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Socialism – the pitch and the purpose, Part 2

Lead Summary
By Jim Thompson
HCP columnist

Others may have clever monikers for socialism. The one I prefer is drama. Think about it. No matter whom you hear speak of socialism, the word always has a bit of drama. The word cannot be said with a straight face or neutral tone.

Hence, the drama of socialism. It is nearly always a laugh or a frown and seldom without emotion.

In a good drama, either in movie form or on Broadway, the players are identified. In a movie, the stars headline at the beginning and the minor players drag up in the ending credits. On Broadway, as you enter the theatre, they give you this ubiquitous little cheap yellow booklet that has short bios on the stars called a playbill.

So, we start by identifying some of the stars (this week) and the minions (in following weeks) of the "Drama of Socialism."

The roots of socialism are found in Plato in his work, “Republic,” Thomas More in “Utopia” (16th century), and others (Henri de Saint-Simon, Robert Owen and Charles Fourier).

Robert Owen built a utopian community in the United States in 1825 called New Harmony, Indiana. It failed.

What could be claimed to be somewhat socialistic communities in the United States today are successfully run by the Amish and Mennonites, but their first focus is Christianity, and the socialism part is a somewhat secondary, but very important aspect to their communities and beliefs.

Personally, I view the Amish and Mennonites as the only successful practitioners of socialism and credit their Christ-centered focus and principles for their success. I call this small group or personal socialism.

Secular socialism has never worked, because it lacks altruism, the personal giving principle and the personal connection between the giver and the receiver. I call this institutional socialism to distinguish it from small group socialism.

Modern mainstream institutional socialism begins with Karl Marx and Fredrick Engels.

Now if this were a Broadway playbill, we would get a short bio on Marx and Engels. It might be as follows: Karl Marx, a German philosopher and economist, and Fredrick Engels, the son of a textile scion, worked together.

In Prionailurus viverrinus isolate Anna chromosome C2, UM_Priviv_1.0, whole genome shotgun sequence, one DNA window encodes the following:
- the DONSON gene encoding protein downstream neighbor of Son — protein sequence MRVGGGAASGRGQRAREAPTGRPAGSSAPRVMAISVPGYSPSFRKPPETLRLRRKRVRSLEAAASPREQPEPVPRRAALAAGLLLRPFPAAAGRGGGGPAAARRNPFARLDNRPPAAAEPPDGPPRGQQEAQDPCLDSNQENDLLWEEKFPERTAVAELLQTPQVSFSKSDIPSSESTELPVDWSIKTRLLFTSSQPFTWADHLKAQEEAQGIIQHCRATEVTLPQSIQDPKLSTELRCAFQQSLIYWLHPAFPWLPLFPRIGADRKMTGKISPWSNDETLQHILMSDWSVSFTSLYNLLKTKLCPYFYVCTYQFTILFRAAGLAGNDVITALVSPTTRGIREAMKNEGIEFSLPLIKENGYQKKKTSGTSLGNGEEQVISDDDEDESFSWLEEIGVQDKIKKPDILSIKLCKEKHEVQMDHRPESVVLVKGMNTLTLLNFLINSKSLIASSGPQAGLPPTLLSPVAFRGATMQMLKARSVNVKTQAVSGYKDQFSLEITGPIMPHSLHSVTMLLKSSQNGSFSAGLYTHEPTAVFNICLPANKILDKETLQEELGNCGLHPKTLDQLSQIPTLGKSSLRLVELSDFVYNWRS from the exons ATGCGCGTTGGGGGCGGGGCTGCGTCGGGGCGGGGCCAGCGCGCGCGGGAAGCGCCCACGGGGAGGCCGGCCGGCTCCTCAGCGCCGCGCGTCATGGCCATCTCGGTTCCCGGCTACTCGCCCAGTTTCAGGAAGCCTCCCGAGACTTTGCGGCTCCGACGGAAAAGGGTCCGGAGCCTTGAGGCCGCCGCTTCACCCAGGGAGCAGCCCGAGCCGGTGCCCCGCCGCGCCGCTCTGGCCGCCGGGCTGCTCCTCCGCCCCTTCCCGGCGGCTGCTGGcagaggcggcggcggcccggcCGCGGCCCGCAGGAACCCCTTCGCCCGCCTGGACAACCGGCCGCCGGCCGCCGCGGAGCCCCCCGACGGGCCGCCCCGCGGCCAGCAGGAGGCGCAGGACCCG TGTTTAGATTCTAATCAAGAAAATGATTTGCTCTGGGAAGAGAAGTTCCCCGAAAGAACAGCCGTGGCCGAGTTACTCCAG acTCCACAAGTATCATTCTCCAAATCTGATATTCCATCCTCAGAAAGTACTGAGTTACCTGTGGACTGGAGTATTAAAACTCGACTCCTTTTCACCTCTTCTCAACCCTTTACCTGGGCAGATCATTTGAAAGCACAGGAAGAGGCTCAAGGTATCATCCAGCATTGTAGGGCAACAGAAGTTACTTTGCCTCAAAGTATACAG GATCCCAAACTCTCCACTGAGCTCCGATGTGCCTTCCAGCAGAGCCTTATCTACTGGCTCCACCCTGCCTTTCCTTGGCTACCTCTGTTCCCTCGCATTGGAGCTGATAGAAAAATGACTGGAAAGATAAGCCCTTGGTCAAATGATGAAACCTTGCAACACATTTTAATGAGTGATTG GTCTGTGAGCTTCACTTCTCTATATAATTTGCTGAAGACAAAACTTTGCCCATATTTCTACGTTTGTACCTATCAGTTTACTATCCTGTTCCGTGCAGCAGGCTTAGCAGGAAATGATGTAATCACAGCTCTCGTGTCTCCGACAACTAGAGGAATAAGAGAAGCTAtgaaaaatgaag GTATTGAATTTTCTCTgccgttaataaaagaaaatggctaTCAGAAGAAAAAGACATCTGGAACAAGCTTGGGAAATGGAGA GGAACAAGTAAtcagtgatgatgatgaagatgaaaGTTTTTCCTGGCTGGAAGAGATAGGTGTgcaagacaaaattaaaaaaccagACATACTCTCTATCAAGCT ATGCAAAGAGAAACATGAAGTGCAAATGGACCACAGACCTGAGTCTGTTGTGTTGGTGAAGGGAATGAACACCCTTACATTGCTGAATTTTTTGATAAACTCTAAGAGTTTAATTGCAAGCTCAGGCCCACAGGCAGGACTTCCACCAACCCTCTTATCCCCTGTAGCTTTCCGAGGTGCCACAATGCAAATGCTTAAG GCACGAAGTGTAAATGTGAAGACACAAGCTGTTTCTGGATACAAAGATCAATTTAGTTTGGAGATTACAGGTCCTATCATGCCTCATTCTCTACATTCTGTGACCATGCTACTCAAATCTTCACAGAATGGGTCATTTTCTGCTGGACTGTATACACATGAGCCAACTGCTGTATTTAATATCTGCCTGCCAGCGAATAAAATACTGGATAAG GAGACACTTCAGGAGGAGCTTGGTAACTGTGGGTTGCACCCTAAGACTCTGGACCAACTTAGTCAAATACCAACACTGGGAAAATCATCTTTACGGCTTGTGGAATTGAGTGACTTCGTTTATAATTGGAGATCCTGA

The famous tome and “bible” of the "Drama of Socialism" was produced by these two as “The Communist Manifesto.” They also cooperated on “Das Kapital” with Engels’ work on these volumes continuing after Marx’s death.

Do you know that neither one of these gentlemen ever lived under Marxism, communism or socialism? No, indeed, they lived quite the bourgeois lifestyle, thanks to the very successful capitalist interests of the Engels family. I might say the international capitalist interests of the Engels family for this family had large textile factories in both England and Germany. The profits from these factories provided the means for Marx and Engels to spend their time daydreaming about utopias of the future.

Marx’s father was interested in the Enlightenment theories of the day and was an attorney. Marx’s mother was from at Dutch family that later founded what is now Philips Electronics.

Although German by birth, Marx and his family spent many decades in London after he was kicked out of Germany due to his publications and his theories, not appreciated by the German monarchies of the day (this was before the consolidation and unification of the German kingdoms under one government).

We may present other individual stars as we go along and we’ll bio them at the time of their discovery here.

Next up in our cast are those that Thomas Sowell likes to call “The Anointed.” As I said, we are going to go slow, so we will begin to dissect the anointed next week.

In the meantime, let’s just marinate on the idea that Marx never lived under Marxism, but instead enjoyed the genteel and well-fed life provided by capitalism, much like the headlining communists and socialists treading the stage today.

Jim Thompson, formerly of Marshall, is a graduate of Hillsboro High School and the University of Cincinnati. He resides in Duluth, Ga. and is a columnist for The Highland County Press. He may be reached at

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